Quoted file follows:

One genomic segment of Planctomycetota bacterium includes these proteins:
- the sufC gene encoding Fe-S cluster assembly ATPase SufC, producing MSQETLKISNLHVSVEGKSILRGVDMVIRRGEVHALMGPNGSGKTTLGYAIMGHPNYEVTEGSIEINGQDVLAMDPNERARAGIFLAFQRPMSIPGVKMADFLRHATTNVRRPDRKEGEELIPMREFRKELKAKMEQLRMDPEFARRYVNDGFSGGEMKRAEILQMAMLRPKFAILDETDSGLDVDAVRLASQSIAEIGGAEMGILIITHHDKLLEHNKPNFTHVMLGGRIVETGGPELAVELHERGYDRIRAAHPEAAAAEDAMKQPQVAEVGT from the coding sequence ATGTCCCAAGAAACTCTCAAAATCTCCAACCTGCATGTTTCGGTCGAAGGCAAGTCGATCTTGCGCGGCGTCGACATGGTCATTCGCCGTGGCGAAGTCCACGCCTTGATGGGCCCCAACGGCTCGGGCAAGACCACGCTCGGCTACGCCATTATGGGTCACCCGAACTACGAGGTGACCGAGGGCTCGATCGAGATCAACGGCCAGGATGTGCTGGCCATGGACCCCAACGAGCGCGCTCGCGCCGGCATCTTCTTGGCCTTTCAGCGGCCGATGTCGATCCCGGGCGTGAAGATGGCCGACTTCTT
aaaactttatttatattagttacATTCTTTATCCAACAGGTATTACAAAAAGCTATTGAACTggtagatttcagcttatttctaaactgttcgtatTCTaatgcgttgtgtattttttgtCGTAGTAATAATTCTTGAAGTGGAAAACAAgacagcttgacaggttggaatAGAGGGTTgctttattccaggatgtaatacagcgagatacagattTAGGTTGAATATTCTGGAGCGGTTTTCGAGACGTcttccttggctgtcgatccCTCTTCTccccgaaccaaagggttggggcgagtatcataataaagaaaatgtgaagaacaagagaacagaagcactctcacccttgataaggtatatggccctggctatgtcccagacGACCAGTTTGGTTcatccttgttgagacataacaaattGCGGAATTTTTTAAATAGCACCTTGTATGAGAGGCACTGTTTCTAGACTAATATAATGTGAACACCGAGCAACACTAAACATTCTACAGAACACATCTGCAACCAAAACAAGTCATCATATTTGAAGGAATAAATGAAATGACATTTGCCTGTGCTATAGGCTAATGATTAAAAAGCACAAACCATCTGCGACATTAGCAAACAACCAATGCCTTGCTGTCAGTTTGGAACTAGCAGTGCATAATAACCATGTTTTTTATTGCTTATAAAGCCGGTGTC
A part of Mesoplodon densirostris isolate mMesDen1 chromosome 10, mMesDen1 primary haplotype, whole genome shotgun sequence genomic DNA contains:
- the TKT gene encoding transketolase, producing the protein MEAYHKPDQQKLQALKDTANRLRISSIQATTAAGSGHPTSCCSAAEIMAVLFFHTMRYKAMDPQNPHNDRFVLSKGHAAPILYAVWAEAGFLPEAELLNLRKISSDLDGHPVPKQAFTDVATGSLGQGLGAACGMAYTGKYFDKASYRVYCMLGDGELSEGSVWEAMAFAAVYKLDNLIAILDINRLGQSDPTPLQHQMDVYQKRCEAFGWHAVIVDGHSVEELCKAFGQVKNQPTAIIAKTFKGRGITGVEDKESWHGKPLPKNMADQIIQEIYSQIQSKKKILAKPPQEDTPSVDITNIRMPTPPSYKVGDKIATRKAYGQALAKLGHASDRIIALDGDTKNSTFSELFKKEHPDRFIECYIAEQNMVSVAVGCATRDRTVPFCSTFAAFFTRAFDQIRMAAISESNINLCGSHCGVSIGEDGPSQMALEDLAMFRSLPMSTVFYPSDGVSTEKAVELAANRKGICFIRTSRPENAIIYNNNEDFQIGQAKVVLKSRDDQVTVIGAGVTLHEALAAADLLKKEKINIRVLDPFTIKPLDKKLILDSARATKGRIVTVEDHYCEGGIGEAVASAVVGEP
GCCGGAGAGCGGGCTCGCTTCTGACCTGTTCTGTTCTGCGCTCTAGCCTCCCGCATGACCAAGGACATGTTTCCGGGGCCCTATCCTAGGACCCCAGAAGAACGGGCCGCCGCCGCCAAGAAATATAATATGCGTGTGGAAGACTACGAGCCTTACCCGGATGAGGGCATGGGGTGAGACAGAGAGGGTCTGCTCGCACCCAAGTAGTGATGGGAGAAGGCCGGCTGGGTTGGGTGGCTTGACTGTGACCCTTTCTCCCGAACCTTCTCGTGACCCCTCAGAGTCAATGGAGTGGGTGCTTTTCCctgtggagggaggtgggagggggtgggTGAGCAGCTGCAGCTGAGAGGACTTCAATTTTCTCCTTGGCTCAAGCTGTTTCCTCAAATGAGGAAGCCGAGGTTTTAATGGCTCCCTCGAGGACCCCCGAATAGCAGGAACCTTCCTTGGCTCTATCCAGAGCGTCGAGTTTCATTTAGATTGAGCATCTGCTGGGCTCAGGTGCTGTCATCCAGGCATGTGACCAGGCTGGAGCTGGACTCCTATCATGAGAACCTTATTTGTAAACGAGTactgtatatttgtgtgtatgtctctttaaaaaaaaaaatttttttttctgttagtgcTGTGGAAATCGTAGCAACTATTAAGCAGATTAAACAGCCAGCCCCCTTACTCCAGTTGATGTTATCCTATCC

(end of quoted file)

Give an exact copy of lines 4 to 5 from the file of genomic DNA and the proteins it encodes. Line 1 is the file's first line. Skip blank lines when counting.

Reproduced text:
A part of Mesoplodon densirostris isolate mMesDen1 chromosome 10, mMesDen1 primary haplotype, whole genome shotgun sequence genomic DNA contains:
- the TKT gene encoding transketolase, producing the protein MEAYHKPDQQKLQALKDTANRLRISSIQATTAAGSGHPTSCCSAAEIMAVLFFHTMRYKAMDPQNPHNDRFVLSKGHAAPILYAVWAEAGFLPEAELLNLRKISSDLDGHPVPKQAFTDVATGSLGQGLGAACGMAYTGKYFDKASYRVYCMLGDGELSEGSVWEAMAFAAVYKLDNLIAILDINRLGQSDPTPLQHQMDVYQKRCEAFGWHAVIVDGHSVEELCKAFGQVKNQPTAIIAKTFKGRGITGVEDKESWHGKPLPKNMADQIIQEIYSQIQSKKKILAKPPQEDTPSVDITNIRMPTPPSYKVGDKIATRKAYGQALAKLGHASDRIIALDGDTKNSTFSELFKKEHPDRFIECYIAEQNMVSVAVGCATRDRTVPFCSTFAAFFTRAFDQIRMAAISESNINLCGSHCGVSIGEDGPSQMALEDLAMFRSLPMSTVFYPSDGVSTEKAVELAANRKGICFIRTSRPENAIIYNNNEDFQIGQAKVVLKSRDDQVTVIGAGVTLHEALAAADLLKKEKINIRVLDPFTIKPLDKKLILDSARATKGRIVTVEDHYCEGGIGEAVASAVVGEP